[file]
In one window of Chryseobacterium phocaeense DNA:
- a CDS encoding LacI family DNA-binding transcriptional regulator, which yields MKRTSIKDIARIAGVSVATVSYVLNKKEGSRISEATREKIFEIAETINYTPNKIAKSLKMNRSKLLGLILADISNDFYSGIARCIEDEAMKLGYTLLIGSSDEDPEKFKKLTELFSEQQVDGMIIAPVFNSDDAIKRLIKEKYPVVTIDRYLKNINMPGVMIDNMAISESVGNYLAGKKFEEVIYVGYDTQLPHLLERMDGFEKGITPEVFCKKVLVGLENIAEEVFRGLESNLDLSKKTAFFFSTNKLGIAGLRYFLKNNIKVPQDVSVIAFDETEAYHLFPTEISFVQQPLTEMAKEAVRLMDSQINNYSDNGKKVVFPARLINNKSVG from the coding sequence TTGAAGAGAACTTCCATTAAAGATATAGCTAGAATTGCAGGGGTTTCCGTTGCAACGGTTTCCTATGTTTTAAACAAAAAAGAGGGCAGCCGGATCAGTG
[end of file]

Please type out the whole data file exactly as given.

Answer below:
In one window of Chryseobacterium phocaeense DNA:
- a CDS encoding LacI family DNA-binding transcriptional regulator, which yields MKRTSIKDIARIAGVSVATVSYVLNKKEGSRISEATREKIFEIAETINYTPNKIAKSLKMNRSKLLGLILADISNDFYSGIARCIEDEAMKLGYTLLIGSSDEDPEKFKKLTELFSEQQVDGMIIAPVFNSDDAIKRLIKEKYPVVTIDRYLKNINMPGVMIDNMAISESVGNYLAGKKFEEVIYVGYDTQLPHLLERMDGFEKGITPEVFCKKVLVGLENIAEEVFRGLESNLDLSKKTAFFFSTNKLGIAGLRYFLKNNIKVPQDVSVIAFDETEAYHLFPTEISFVQQPLTEMAKEAVRLMDSQINNYSDNGKKVVFPARLINNKSVG from the coding sequence TTGAAGAGAACTTCCATTAAAGATATAGCTAGAATTGCAGGGGTTTCCGTTGCAACGGTTTCCTATGTTTTAAACAAAAAAGAGGGCAGCCGGATCAGTG